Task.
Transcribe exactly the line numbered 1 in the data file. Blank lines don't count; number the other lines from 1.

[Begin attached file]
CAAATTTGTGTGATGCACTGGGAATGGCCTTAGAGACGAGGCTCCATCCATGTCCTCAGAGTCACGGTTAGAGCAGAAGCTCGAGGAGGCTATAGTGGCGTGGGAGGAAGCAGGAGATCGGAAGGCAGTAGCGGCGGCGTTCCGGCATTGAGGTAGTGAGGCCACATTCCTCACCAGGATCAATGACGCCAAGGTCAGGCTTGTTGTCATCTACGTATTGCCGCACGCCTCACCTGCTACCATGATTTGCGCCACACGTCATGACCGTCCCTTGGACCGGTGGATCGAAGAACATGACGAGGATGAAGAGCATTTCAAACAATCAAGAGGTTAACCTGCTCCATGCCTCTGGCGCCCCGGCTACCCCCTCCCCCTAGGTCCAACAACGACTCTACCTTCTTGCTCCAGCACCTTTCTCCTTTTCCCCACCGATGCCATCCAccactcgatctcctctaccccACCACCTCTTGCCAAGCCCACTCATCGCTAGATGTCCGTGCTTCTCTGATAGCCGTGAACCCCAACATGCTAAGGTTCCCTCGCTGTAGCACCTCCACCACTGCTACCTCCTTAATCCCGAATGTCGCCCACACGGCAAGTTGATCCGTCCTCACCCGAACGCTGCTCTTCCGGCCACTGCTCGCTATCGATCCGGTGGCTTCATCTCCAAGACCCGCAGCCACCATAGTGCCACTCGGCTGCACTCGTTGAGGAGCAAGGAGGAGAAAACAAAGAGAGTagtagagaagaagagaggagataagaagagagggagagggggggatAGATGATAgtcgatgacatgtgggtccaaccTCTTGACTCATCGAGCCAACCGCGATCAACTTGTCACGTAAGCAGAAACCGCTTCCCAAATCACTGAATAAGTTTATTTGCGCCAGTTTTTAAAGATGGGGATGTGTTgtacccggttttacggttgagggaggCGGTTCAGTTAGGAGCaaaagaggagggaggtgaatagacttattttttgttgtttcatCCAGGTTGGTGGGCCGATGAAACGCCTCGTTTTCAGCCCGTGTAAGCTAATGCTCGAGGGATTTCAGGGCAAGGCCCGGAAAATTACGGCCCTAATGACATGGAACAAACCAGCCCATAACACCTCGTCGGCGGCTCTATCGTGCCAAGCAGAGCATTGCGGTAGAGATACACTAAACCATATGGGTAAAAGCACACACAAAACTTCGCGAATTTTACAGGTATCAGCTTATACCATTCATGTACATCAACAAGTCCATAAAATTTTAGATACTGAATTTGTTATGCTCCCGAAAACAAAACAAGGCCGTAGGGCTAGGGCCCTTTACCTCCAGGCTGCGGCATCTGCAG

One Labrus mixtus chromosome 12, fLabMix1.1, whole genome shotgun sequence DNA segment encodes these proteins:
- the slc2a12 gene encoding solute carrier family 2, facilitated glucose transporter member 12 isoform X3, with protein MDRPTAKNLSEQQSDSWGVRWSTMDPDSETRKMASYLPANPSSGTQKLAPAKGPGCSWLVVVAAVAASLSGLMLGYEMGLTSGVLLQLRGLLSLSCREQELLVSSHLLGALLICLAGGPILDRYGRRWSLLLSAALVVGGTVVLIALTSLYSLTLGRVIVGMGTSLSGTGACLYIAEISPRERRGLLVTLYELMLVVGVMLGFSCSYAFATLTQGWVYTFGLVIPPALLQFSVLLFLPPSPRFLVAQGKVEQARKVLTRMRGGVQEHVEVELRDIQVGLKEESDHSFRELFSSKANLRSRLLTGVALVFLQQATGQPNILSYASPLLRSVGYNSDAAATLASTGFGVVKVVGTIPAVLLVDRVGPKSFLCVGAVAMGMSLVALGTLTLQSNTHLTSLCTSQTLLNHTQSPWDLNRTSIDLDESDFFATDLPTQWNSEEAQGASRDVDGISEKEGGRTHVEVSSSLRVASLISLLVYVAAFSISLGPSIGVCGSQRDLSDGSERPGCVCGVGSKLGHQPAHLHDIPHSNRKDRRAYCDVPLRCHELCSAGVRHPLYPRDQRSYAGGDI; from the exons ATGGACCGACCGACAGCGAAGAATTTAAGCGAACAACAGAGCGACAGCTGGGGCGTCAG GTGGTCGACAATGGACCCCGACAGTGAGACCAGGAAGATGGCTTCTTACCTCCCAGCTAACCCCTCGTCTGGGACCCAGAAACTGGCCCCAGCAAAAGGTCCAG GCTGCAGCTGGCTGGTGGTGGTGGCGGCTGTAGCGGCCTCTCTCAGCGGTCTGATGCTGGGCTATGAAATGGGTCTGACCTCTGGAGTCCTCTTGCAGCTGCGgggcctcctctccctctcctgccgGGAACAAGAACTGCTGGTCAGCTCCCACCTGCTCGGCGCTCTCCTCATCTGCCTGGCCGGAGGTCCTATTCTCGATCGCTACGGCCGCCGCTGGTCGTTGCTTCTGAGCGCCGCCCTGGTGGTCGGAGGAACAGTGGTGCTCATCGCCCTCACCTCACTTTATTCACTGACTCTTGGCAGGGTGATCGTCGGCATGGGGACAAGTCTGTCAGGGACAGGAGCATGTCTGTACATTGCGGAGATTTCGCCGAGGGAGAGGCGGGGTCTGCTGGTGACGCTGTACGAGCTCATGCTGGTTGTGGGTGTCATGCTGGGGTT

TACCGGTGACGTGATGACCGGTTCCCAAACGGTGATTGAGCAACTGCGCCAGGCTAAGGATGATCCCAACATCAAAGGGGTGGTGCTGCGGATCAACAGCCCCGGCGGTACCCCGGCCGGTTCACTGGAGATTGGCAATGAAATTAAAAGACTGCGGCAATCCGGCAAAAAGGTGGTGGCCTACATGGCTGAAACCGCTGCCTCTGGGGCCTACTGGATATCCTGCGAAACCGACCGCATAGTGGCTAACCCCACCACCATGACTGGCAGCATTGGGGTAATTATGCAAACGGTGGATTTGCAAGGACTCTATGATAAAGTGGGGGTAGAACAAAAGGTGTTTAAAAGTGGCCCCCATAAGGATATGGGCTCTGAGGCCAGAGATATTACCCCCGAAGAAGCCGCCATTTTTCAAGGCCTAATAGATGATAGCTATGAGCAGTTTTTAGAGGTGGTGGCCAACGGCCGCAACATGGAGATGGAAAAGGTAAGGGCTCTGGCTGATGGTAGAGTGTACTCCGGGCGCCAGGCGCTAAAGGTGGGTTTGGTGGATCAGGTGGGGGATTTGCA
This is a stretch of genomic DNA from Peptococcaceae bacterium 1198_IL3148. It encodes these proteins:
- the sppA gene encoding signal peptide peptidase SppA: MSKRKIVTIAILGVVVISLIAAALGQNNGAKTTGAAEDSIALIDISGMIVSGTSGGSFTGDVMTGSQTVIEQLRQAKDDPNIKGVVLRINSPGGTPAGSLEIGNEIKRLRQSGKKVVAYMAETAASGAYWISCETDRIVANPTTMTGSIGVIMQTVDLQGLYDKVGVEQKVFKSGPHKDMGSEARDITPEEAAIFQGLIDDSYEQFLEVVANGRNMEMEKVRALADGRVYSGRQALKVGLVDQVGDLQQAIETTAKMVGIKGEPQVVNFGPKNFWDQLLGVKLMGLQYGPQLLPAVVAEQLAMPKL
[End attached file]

CAAATTTGTGTGATGCACTGGGAATGGCCTTAGAGACGAGGCTCCATCCATGTCCTCAGAGTCACGGTTAGAGCAGAAGCTCGAGGAGGCTATAGTGGCGTGGGAGGAAGCAGGAGATCGGAAGGCAGTAGCGGCGGCGTTCCGGCATTGAGGTAGTGAGGCCACATTCCTCACCAGGATCAATGACGCCAAGGTCAGGCTTGTTGTCATCTACGTATTGCCGCACGCCTCACCTGCTACCATGATTTGCGCCACACGTCATGACCGTCCCTTGGACCGGTGGATCGAAGAACATGACGAGGATGAAGAGCATTTCAAACAATCAAGAGGTTAACCTGCTCCATGCCTCTGGCGCCCCGGCTACCCCCTCCCCCTAGGTCCAACAACGACTCTACCTTCTTGCTCCAGCACCTTTCTCCTTTTCCCCACCGATGCCATCCAccactcgatctcctctaccccACCACCTCTTGCCAAGCCCACTCATCGCTAGATGTCCGTGCTTCTCTGATAGCCGTGAACCCCAACATGCTAAGGTTCCCTCGCTGTAGCACCTCCACCACTGCTACCTCCTTAATCCCGAATGTCGCCCACACGGCAAGTTGATCCGTCCTCACCCGAACGCTGCTCTTCCGGCCACTGCTCGCTATCGATCCGGTGGCTTCATCTCCAAGACCCGCAGCCACCATAGTGCCACTCGGCTGCACTCGTTGAGGAGCAAGGAGGAGAAAACAAAGAGAGTagtagagaagaagagaggagataagaagagagggagagggggggatAGATGATAgtcgatgacatgtgggtccaaccTCTTGACTCATCGAGCCAACCGCGATCAACTTGTCACGTAAGCAGAAACCGCTTCCCAAATCACTGAATAAGTTTATTTGCGCCAGTTTTTAAAGATGGGGATGTGTTgtacccggttttacggttgagggaggCGGTTCAGTTAGGAGCaaaagaggagggaggtgaatagacttattttttgttgtttcatCCAGGTTGGTGGGCCGATGAAACGCCTCGTTTTCAGCCCGTGTAAGCTAATGCTCGAGGGATTTCAGGGCAAGGCCCGGAAAATTACGGCCCTAATGACATGGAACAAACCAGCCCATAACACCTCGTCGGCGGCTCTATCGTGCCAAGCAGAGCATTGCGGTAGAGATACACTAAACCATATGGGTAAAAGCACACACAAAACTTCGCGAATTTTACAGGTATCAGCTTATACCATTCATGTACATCAACAAGTCCATAAAATTTTAGATACTGAATTTGTTATGCTCCCGAAAACAAAACAAGGCCGTAGGGCTAGGGCCCTTTACCTCCAGGCTGCGGCATCTGCAG